“I love to speak with Leonard” is the opening line of “Going Home,” the first track on Leonard Cohen’s new album, Old Ideas. With surprising immediacy, Cohen deconstructs his identity and announces everything you need to know about this record. It’s a meditation on who “Leonard Cohen” is, where he’s been, and where he has yet to go. This being his twelfth studio record, it’s about time he has this discussion with himself. He’s never been more self-aware than on this record, but he’s earned the right to look back, lament, and laugh.
“Going Home” continues: “He’s a lazy bastard / Living in a suit / But he does say what I tell him / Even though it isn’t welcome / He will never have the freedom / To refuse.” It’s hard to say which part of Cohen is speaking here and whether the troubadour or the man is in charge. Who speaks for whom? Does it really matter, now, this late in the game, whether we can separate the man from the myth? Can he be anything else now? The short answer, by Cohen’s estimation, is “no”. The long answer is still “no,” but it comes with a wink.
Old Ideas plays with all things Leonard Cohen. The title itself reveals its playfulness. The themes presented on the record—romances gone awry and the remorse felt after—are old ideas. They’re timeless even. But more than that, the title describes the record. Its sound is sparse and acoustic. It harkens back to early Cohen. It’s a return, which is likely why the first track is titled “Going Home.” The synth-pop that marked his later records is gone. Now we’re left with Cohen stripped almost bare. Lyrics half-whispered come across as secrets, and he has much to reveal.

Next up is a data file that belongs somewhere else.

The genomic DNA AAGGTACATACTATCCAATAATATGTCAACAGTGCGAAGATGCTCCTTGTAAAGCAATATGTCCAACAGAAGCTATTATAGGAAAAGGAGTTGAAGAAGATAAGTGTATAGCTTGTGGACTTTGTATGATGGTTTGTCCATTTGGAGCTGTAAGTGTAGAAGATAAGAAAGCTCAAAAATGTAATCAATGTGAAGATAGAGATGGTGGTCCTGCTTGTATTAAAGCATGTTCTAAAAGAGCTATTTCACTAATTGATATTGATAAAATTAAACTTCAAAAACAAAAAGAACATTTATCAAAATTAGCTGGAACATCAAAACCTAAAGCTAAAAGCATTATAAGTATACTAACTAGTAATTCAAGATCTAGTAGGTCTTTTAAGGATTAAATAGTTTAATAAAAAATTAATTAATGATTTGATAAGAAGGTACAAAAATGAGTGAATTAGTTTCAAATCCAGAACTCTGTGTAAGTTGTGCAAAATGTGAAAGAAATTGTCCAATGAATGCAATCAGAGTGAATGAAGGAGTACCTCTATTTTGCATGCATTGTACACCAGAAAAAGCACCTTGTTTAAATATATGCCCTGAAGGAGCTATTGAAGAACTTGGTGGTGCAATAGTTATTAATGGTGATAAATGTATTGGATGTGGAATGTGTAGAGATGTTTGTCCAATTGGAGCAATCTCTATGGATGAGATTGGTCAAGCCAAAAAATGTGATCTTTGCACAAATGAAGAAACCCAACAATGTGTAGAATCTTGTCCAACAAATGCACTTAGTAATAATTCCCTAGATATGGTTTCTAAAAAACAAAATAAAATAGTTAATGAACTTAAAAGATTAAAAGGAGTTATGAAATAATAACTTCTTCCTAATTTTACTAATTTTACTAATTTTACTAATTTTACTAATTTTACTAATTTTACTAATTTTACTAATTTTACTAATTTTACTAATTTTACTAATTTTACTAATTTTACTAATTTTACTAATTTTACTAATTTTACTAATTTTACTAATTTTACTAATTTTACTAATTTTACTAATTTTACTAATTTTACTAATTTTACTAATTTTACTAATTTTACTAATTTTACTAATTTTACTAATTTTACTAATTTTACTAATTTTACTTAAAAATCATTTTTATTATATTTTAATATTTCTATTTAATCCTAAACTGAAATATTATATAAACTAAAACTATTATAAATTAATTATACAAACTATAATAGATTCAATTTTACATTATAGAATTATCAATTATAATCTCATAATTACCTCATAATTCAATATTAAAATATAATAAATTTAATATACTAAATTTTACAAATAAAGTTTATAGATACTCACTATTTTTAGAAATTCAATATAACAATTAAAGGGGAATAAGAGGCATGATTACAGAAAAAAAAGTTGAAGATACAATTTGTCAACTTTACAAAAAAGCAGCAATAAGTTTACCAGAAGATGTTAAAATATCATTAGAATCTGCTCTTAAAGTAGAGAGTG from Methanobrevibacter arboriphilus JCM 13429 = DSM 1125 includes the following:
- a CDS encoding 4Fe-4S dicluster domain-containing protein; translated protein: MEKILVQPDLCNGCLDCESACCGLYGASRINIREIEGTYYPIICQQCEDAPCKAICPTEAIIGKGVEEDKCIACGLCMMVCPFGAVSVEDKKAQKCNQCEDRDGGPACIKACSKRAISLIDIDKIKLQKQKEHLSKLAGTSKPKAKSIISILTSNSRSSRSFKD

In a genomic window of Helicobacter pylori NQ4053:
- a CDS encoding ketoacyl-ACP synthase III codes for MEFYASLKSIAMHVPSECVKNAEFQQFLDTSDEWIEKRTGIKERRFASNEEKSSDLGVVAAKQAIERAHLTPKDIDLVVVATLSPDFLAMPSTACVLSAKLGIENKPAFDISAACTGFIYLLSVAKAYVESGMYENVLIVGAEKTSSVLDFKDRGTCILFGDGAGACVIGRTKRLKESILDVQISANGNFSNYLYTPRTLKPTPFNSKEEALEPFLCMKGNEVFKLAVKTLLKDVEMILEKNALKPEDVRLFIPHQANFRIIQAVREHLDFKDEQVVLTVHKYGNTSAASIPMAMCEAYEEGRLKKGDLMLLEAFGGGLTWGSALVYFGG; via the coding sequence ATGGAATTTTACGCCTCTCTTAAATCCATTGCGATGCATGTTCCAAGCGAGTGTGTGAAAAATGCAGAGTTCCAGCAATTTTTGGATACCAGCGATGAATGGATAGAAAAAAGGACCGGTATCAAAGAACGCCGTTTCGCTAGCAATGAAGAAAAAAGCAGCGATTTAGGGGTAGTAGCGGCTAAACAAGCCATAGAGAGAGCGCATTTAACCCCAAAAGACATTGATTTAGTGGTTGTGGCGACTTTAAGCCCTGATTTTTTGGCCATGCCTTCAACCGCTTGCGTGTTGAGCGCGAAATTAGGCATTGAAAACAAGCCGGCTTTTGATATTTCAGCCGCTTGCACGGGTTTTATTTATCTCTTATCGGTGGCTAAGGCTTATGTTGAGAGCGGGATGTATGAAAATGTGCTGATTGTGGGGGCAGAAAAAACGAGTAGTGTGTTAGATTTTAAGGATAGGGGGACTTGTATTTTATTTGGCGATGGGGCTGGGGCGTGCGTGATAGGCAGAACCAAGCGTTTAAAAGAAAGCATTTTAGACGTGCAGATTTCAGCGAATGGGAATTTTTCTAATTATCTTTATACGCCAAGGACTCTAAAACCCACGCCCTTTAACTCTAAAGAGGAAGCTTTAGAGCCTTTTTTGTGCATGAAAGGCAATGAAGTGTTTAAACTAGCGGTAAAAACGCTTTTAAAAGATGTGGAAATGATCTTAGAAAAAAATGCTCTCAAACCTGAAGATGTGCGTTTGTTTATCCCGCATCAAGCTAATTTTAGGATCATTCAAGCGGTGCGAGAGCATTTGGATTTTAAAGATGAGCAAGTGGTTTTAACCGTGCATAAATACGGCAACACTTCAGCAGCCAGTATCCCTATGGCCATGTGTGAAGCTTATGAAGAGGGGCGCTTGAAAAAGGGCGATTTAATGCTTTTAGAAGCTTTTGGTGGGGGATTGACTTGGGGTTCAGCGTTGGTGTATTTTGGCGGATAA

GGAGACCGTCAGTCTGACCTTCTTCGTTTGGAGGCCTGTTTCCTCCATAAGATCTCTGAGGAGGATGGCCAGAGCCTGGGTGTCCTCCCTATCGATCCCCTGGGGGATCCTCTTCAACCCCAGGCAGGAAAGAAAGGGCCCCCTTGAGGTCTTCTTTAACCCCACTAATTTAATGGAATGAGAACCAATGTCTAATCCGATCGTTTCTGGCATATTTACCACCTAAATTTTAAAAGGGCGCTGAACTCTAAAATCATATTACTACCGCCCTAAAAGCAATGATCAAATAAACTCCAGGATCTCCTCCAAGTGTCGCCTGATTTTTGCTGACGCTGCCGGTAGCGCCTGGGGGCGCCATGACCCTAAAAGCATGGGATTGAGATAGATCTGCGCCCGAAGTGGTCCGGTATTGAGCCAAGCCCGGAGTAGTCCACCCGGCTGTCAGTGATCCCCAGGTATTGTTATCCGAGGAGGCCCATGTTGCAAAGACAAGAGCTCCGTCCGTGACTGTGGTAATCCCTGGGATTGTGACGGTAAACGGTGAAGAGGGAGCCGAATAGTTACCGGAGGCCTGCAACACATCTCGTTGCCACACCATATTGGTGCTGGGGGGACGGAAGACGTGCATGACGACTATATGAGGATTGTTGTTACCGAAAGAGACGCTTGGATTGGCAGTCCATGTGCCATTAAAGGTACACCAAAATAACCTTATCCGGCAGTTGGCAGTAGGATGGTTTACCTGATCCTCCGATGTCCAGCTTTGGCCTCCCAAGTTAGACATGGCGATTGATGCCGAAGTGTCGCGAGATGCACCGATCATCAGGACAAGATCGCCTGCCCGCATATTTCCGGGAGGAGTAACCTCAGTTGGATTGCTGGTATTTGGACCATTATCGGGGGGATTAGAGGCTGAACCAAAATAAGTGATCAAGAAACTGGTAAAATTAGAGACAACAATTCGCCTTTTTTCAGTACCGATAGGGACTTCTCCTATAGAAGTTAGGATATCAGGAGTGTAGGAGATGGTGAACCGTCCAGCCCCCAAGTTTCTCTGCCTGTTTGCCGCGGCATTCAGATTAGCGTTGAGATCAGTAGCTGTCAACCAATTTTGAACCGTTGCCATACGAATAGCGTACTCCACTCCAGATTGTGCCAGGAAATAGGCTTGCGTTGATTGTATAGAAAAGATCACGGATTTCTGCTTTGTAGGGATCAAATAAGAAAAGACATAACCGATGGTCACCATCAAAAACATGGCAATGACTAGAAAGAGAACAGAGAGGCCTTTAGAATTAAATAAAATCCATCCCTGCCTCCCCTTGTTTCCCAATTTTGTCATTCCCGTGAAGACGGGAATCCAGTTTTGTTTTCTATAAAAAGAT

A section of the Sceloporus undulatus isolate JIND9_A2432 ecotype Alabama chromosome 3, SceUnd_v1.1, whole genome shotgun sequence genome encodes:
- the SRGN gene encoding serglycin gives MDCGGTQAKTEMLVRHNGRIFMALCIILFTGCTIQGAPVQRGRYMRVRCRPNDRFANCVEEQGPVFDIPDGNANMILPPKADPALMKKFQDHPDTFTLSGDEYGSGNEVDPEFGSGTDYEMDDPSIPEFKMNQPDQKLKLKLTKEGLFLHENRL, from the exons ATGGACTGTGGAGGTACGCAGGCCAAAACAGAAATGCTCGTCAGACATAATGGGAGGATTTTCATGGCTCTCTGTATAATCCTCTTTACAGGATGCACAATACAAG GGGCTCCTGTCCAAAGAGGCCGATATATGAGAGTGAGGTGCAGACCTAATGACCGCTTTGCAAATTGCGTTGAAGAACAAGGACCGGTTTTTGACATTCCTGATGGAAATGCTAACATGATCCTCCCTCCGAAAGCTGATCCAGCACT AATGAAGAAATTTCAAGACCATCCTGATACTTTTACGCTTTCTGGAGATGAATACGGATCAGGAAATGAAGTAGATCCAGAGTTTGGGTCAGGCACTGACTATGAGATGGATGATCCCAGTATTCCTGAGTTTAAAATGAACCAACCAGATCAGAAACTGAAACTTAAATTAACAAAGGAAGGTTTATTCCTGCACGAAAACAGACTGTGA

These songs are diverse, running the gamut from jazzy ballads to easygoing blues. Still, they feel of a whole. No single track sounds out of place. They’re tied together by Cohen’s unmistakable timbre, profundity, and humor. “Crazy to Love You” is a song about going mad to love someone you know isn’t the one. It blooms on the soft strumming of guitar strings, recalling Cohen classics like “Chelsea Hotel No. 2” (New Skin for the Old Ceremony, 1974). The track “Lullaby” is a countryesque ballad you could easily hear in a small town bar, if that bar was The Roadhouse in the town of Twin Peaks. Above all, the songs on Old Ideas are tied together by the weight of regret, the kind only known after a lifetime of loves, both broken and unfinished.
These lost romances carry with them a burden, one that can’t be unborne. Despite this burden, Old Ideas suggests there can still be moments of reconciliation, salvation, and even heavenly grace. True, Cohen complicates these ideas, suggesting grace is not so much about God as it is forgiveness. To have your lover take you back is salvation. The third track, “Amen,” rhapsodizes over this salvation. “Tell me again when I’m clean and I’m sober,” Cohen sings. “Tell me that you love me then / Amen.” The line between lover and higher power is blurred. It’s sexual and desperate: “Try me again when the angels are panting / And scratching at the door to come in.” While the song may sound like a hymn, it is anything but. Its divinity keeps succumbing to something more beautiful than salvation—darkness. But for Cohen that’s more than alright. Here even despair has its comforts.